disequilibrium (imbalance) which exists in foreign exchange
markets. It overcomes differences in geography, currency
type, and time.
 Example: At 8:00 a.m. in New York, the Swiss franc is quoted for sale at
$.46 and in Zurich at that same time for $.48. Traders and arbitrageurs
will buy Swiss francs in New York and sell then in Zurich. Demand in New
York would increase and raise the price in New York and the increased
supply in Zurich would cause the price to lower. Eventually, these trades
would cause the price to be stabilized.
Currency Conversion: Transfer
of Purchasing Power
Trade in home currency for
foreign currency: increases
demand for foreign currency
Foreign Exchange
[and decreases supply];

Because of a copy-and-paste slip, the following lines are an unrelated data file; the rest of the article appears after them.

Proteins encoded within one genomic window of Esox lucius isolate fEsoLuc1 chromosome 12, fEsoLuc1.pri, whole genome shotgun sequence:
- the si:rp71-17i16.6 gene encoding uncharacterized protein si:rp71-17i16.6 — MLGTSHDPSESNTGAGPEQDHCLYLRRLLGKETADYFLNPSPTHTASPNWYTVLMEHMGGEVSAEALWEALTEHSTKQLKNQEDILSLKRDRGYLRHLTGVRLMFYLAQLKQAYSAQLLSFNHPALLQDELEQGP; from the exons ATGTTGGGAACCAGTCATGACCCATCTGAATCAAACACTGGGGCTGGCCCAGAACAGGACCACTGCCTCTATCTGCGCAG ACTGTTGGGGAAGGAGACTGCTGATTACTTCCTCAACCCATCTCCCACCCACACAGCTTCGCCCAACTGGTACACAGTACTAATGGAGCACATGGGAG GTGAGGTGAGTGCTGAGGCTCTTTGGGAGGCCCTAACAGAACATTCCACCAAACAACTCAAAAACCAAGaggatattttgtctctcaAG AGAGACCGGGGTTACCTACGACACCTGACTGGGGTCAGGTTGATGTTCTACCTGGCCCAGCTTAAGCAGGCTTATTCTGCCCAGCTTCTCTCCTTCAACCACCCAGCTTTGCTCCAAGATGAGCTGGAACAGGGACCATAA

Market
increases supply of home
currency [decreases demand]
in foreign exchange market

FOREIGN
HOME
CURRENCY
CURRENCY
Forex: Supply and Demand
Supply and demand as it relates to import/export
activity.
WHEN…..
 Domestic currency is appreciating: imports tend
to increase because foreign goods are less
expensive and exports tend to decrease because
they cost more to foreigners.
 Domestic currency is depreciating: exports tend to
increase because domestic goods cost less for
foreigners and imports tend to decrease because
they cost more to local consumers in the domestic
market.
 Supply in Forex market of a domestic currency is
increased under imports.
 Demand in Forex market of a domestic currency is
increased under exports.
Forex : Changes in Income
 Changes in income due to increased
employment, more workers in the workforce,
periods of economic growth etc. give residents
of a country more expendable income.
 An increase in domestic income of a country
will usually encourage residents to spend a
portion of their additional income on imports.
 When income of a nation grows rapidly, imports
tend to rise rapidly.
 Results: More domestic currency is traded for
more foreign currency and the domestic